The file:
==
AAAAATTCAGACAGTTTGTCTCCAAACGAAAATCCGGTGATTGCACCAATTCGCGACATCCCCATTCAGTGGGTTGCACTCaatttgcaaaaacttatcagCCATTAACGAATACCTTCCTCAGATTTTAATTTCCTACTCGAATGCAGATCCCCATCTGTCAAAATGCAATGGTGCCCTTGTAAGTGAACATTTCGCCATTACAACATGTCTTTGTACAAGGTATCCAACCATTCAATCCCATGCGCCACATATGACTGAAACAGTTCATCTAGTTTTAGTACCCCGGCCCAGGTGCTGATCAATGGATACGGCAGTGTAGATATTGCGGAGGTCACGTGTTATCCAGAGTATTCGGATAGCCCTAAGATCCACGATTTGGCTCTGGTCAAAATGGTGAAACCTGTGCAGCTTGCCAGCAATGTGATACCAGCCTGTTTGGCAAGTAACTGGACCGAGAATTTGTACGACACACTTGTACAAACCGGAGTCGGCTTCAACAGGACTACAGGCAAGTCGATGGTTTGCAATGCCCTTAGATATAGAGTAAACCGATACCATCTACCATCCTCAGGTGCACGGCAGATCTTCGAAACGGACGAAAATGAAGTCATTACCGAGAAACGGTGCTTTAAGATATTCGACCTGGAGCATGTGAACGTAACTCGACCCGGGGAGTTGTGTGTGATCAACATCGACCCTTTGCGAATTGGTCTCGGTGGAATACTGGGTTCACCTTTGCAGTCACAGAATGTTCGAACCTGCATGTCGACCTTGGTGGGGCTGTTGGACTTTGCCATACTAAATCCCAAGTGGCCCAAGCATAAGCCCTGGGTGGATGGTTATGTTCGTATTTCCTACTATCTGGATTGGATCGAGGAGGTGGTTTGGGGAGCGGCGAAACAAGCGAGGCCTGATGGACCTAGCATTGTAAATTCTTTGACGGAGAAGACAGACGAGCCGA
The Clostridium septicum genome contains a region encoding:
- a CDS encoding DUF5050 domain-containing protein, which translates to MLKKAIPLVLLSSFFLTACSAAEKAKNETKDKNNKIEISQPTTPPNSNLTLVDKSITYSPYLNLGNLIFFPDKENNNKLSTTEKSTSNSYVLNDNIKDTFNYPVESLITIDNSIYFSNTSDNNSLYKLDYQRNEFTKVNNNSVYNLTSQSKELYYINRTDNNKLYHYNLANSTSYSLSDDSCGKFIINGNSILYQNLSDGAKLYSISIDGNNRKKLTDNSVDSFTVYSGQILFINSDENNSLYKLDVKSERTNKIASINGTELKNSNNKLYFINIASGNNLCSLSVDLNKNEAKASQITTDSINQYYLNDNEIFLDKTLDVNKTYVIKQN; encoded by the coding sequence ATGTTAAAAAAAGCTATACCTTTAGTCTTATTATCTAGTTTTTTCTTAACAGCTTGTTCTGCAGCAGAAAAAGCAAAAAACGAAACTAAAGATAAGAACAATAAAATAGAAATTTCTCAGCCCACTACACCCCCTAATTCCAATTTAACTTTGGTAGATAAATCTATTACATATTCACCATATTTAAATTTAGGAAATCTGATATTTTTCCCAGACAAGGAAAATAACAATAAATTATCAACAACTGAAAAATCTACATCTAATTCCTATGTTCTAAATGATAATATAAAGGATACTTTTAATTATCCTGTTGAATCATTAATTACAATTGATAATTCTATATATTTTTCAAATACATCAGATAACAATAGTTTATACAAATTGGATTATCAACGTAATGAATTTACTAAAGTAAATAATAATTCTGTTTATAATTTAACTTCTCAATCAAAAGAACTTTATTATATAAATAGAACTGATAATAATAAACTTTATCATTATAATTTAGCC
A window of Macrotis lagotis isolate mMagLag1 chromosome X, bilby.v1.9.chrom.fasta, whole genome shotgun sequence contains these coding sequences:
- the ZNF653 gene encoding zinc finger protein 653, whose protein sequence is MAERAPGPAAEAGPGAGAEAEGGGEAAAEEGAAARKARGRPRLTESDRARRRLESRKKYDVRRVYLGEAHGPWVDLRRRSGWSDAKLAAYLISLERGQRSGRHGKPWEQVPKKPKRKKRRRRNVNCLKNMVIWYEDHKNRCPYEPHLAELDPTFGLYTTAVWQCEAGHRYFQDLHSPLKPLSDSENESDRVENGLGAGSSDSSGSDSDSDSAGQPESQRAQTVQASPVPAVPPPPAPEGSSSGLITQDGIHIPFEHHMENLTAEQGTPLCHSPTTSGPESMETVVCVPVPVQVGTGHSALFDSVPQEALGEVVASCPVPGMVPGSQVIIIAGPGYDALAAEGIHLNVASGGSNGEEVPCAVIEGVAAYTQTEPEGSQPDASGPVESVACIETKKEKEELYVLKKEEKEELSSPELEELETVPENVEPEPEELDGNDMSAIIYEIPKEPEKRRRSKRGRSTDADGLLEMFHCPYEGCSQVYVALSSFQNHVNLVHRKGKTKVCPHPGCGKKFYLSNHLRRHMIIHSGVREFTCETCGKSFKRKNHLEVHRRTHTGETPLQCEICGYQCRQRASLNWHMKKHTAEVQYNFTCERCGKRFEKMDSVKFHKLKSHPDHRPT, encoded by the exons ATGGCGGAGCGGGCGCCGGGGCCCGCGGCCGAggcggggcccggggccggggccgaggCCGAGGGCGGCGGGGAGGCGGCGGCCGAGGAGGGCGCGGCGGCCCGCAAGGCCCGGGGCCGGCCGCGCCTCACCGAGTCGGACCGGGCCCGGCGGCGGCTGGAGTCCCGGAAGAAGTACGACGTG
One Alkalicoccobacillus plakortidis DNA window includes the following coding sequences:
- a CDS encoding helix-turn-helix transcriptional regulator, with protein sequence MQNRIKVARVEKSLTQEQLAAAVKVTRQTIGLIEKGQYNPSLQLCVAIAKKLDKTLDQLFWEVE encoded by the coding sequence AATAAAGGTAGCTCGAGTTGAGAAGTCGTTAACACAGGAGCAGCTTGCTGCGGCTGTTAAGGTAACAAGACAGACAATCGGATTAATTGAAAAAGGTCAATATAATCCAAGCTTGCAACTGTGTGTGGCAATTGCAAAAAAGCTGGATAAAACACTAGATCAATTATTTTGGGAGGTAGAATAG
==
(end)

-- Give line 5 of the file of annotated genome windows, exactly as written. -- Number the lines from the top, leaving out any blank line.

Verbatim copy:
- the ZNF653 gene encoding zinc finger protein 653, whose protein sequence is MAERAPGPAAEAGPGAGAEAEGGGEAAAEEGAAARKARGRPRLTESDRARRRLESRKKYDVRRVYLGEAHGPWVDLRRRSGWSDAKLAAYLISLERGQRSGRHGKPWEQVPKKPKRKKRRRRNVNCLKNMVIWYEDHKNRCPYEPHLAELDPTFGLYTTAVWQCEAGHRYFQDLHSPLKPLSDSENESDRVENGLGAGSSDSSGSDSDSDSAGQPESQRAQTVQASPVPAVPPPPAPEGSSSGLITQDGIHIPFEHHMENLTAEQGTPLCHSPTTSGPESMETVVCVPVPVQVGTGHSALFDSVPQEALGEVVASCPVPGMVPGSQVIIIAGPGYDALAAEGIHLNVASGGSNGEEVPCAVIEGVAAYTQTEPEGSQPDASGPVESVACIETKKEKEELYVLKKEEKEELSSPELEELETVPENVEPEPEELDGNDMSAIIYEIPKEPEKRRRSKRGRSTDADGLLEMFHCPYEGCSQVYVALSSFQNHVNLVHRKGKTKVCPHPGCGKKFYLSNHLRRHMIIHSGVREFTCETCGKSFKRKNHLEVHRRTHTGETPLQCEICGYQCRQRASLNWHMKKHTAEVQYNFTCERCGKRFEKMDSVKFHKLKSHPDHRPT, encoded by the exons ATGGCGGAGCGGGCGCCGGGGCCCGCGGCCGAggcggggcccggggccggggccgaggCCGAGGGCGGCGGGGAGGCGGCGGCCGAGGAGGGCGCGGCGGCCCGCAAGGCCCGGGGCCGGCCGCGCCTCACCGAGTCGGACCGGGCCCGGCGGCGGCTGGAGTCCCGGAAGAAGTACGACGTG